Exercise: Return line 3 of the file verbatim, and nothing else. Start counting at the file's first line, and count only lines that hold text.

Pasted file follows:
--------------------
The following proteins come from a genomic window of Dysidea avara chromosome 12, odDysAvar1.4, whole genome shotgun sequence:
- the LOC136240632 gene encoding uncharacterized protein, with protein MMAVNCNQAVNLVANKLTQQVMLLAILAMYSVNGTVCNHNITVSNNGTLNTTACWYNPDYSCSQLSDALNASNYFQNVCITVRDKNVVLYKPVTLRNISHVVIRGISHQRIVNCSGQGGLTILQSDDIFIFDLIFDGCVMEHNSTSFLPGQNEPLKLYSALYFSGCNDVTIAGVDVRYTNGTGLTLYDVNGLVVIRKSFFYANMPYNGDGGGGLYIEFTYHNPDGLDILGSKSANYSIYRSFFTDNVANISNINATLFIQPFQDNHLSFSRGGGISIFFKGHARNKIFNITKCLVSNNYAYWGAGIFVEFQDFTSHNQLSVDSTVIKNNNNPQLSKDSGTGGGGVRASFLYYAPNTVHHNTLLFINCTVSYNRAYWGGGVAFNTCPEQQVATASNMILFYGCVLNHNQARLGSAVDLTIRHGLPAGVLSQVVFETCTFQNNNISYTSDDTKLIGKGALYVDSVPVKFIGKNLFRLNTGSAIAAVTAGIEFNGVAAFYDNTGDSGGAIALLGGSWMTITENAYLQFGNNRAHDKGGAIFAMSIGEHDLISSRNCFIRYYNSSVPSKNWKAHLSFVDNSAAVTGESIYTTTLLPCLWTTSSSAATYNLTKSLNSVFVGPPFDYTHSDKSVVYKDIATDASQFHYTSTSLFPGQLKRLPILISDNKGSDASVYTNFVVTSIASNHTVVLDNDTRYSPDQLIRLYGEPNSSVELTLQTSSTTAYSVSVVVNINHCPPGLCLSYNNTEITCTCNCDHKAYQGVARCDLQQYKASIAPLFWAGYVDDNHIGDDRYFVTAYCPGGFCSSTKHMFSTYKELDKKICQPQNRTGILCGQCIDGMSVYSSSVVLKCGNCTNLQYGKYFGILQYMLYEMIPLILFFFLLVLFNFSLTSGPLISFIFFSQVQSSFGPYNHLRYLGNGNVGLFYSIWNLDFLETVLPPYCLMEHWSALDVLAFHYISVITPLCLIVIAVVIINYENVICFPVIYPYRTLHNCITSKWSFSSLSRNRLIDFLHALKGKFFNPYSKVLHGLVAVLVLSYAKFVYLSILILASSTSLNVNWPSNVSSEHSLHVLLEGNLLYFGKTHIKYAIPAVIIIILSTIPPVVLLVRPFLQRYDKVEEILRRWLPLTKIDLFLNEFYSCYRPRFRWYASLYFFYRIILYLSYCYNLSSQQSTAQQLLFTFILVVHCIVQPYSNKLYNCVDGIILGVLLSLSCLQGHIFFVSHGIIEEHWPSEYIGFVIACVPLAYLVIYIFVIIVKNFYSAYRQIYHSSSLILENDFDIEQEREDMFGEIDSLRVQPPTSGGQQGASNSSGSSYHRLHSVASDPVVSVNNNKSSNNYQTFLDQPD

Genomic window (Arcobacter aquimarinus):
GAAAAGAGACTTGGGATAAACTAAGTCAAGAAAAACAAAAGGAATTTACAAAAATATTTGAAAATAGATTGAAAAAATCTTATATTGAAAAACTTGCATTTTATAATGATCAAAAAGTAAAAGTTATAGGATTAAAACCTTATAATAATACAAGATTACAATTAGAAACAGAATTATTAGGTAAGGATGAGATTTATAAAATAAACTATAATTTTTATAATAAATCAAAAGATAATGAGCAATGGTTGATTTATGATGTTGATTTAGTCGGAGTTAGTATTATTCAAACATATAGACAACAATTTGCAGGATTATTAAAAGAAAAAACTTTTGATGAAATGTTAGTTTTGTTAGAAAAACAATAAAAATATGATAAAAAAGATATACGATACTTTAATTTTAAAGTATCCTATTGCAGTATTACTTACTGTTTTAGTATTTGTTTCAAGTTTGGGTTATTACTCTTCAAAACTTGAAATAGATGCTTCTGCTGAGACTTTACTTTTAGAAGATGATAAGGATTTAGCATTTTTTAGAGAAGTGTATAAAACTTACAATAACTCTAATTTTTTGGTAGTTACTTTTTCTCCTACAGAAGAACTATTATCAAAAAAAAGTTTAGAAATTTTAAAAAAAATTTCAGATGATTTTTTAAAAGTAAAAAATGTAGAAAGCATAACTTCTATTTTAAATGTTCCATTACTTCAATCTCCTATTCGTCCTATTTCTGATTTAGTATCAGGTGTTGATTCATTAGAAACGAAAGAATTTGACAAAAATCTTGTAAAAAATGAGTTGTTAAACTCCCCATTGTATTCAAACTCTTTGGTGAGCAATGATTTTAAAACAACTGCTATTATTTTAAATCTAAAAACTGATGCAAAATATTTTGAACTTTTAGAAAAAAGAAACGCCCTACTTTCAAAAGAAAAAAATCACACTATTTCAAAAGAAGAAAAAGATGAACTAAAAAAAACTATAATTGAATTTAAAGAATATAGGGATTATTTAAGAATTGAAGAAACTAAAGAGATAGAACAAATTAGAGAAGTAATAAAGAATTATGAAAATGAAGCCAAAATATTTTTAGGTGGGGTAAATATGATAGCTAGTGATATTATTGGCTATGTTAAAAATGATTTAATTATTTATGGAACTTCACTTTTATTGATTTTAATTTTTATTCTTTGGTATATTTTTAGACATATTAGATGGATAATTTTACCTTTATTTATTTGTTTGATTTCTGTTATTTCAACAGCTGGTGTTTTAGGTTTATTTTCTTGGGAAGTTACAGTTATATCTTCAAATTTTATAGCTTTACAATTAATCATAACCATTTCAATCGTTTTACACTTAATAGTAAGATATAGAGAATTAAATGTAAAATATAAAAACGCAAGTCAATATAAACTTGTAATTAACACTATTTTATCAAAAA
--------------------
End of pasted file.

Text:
Genomic window (Arcobacter aquimarinus):